Aakers Business College

Aakers Business College.

Hans H. Aaker (1862-1929), founder of the Aaker's Business College, was President of Concordia College in Moorhead, Minnesota, from 1893-1902. As a faculty member of Concordia, Aaker had emphasized "practical" courses such as accounting and business. Mrs. Aaker was the Dean of Women at Concordia College.

Aaker was elected mayor of Moorhead in 1900 on the prohibition ticket. Aaker's administration made the first serious attempt to clean up "The Wickedest City in the World." Shortly after his election, the mayor narrowly escaped death from an assassin's bullet. From then on he used police protection in the evenings and after council meetings.

Aakers Business College.

Aaker was a Populist candidate for Congress and member of the Non-Partisan League. When the Concordia College board of directors let Aaker know that his political interest took too much time and energy, he resigned.

Aakers Business College opened on October 27, 1902 by Mr. and Mrs. Hans H. Aaker. For the first month the school operated out of a vacant store at 304-306 Broadway. In less than three months the school had one hundred students, and it became evident that more room was necessary, so on June 6, 1903, the school moved to the Walker Block at 621 1st Avenue N. This building quickly proved too small and Mr. Aaker decided to put up his own building. Work began in August, 1904, and was ready for occupancy on January 1, 1905. The new brick building provided the growing school with 9,500 square feet for floor space.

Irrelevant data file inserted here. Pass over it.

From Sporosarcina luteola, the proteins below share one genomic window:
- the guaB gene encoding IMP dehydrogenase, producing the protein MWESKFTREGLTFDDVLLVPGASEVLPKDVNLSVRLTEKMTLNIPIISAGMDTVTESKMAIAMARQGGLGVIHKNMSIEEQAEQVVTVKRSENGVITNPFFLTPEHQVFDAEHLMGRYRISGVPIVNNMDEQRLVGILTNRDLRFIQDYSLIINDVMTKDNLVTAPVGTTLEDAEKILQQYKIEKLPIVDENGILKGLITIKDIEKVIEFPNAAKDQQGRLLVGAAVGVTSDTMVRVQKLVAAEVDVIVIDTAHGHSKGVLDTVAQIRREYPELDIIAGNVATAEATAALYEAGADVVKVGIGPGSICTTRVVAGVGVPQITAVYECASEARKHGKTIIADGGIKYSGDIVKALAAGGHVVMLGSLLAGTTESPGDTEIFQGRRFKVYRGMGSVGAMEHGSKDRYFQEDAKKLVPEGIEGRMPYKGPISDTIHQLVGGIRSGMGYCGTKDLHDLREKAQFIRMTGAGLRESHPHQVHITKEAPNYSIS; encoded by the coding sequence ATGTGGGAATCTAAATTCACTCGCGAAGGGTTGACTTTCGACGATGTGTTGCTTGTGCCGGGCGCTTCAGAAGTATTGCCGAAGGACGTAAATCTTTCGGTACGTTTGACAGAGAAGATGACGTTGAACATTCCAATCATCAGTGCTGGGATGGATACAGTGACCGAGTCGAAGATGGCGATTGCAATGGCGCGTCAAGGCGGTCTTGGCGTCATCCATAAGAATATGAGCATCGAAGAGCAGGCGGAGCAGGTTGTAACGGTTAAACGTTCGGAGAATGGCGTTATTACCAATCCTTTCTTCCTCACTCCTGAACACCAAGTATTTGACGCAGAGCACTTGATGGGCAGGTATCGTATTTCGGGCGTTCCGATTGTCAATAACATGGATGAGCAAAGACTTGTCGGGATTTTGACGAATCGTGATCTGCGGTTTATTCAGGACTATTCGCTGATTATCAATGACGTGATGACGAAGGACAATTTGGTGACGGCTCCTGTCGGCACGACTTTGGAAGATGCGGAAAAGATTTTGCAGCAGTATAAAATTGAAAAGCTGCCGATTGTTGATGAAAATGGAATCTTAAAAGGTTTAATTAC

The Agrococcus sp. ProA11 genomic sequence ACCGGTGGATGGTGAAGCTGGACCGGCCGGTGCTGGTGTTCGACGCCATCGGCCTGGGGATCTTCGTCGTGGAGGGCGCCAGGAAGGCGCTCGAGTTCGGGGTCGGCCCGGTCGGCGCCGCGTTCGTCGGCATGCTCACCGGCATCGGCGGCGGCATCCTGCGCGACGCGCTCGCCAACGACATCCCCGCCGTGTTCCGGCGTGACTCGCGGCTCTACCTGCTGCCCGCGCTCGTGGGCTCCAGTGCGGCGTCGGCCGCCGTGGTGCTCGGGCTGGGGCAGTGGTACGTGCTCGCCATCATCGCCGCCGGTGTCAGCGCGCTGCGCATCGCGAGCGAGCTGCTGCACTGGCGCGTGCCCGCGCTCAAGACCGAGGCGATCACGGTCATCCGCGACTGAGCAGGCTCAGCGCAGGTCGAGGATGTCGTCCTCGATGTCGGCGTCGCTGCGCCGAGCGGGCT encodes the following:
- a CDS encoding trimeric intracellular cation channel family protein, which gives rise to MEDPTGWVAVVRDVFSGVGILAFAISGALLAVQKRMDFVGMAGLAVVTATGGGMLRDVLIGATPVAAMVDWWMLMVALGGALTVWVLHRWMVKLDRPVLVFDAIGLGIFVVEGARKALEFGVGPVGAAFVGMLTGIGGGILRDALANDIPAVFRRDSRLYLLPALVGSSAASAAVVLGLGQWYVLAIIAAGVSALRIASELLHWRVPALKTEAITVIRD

Aakers Business College was located at the southwest corner of Roberts Street and 2nd Avenue North. In 1907, a second college was opened in Grand Forks. In about 1918, the College closed its Fargo school and focused on its Grand Forks college.

In 1931, Mr. R.C. Hadlich purchased the college after Mr. Aaker's death in 1929. Mr. Hadlich served as President and Administrator of the college until 1992, when his sons Mark and Robin assumed leadership.

The college was purchased from the Hadlich family in 1995 by the Interstate Business College of Fargo. The Interstate Business College closed due to a fraud scandle, and the college was purchased by Robert W. Nemitz and Kristi A. Waite, the principle owners of Rasmussen College in Minnesota.

On November 9, 1998, the school in Grand Forks was closed and Aakers College returned to Fargo located in a new building at 4012 19th Ave. S.W. (near West Acres Shopping Center). In 2007 Aakers merged with Rasmussen College.


Aakers postcard.

Thirteenth Annual Catalogue of Aaker’s Business College, Fargo, N. Dakota, 1915-1916
“School’s out: family selling Aaker’s Business College after 64 years” Grand Forks Herald (24 May 1995): 1-A
“Aakers means business” The Forum (2 Aug. 2003): E-1